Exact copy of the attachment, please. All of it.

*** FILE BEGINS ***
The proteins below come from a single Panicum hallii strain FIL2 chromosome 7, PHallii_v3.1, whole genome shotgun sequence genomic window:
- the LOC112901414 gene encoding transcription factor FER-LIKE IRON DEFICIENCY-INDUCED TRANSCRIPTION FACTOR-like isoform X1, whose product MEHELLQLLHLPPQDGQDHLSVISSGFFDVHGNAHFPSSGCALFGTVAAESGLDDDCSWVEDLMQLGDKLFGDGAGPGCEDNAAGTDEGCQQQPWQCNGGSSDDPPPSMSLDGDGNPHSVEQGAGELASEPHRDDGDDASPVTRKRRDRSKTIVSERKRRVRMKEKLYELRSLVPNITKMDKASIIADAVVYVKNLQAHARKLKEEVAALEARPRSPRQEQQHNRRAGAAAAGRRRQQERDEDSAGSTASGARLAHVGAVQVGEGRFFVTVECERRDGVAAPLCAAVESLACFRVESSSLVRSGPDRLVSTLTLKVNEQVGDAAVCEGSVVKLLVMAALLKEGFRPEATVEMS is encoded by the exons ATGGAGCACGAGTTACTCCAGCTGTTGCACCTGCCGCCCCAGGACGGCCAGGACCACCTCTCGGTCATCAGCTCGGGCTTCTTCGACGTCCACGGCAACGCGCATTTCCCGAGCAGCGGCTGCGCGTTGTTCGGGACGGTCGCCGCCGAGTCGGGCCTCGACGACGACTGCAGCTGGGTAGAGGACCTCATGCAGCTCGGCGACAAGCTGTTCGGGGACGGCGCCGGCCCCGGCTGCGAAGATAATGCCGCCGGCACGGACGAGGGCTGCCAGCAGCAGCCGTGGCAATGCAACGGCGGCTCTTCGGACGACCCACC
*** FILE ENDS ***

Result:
The proteins below come from a single Panicum hallii strain FIL2 chromosome 7, PHallii_v3.1, whole genome shotgun sequence genomic window:
- the LOC112901414 gene encoding transcription factor FER-LIKE IRON DEFICIENCY-INDUCED TRANSCRIPTION FACTOR-like isoform X1, whose product MEHELLQLLHLPPQDGQDHLSVISSGFFDVHGNAHFPSSGCALFGTVAAESGLDDDCSWVEDLMQLGDKLFGDGAGPGCEDNAAGTDEGCQQQPWQCNGGSSDDPPPSMSLDGDGNPHSVEQGAGELASEPHRDDGDDASPVTRKRRDRSKTIVSERKRRVRMKEKLYELRSLVPNITKMDKASIIADAVVYVKNLQAHARKLKEEVAALEARPRSPRQEQQHNRRAGAAAAGRRRQQERDEDSAGSTASGARLAHVGAVQVGEGRFFVTVECERRDGVAAPLCAAVESLACFRVESSSLVRSGPDRLVSTLTLKVNEQVGDAAVCEGSVVKLLVMAALLKEGFRPEATVEMS is encoded by the exons ATGGAGCACGAGTTACTCCAGCTGTTGCACCTGCCGCCCCAGGACGGCCAGGACCACCTCTCGGTCATCAGCTCGGGCTTCTTCGACGTCCACGGCAACGCGCATTTCCCGAGCAGCGGCTGCGCGTTGTTCGGGACGGTCGCCGCCGAGTCGGGCCTCGACGACGACTGCAGCTGGGTAGAGGACCTCATGCAGCTCGGCGACAAGCTGTTCGGGGACGGCGCCGGCCCCGGCTGCGAAGATAATGCCGCCGGCACGGACGAGGGCTGCCAGCAGCAGCCGTGGCAATGCAACGGCGGCTCTTCGGACGACCCACC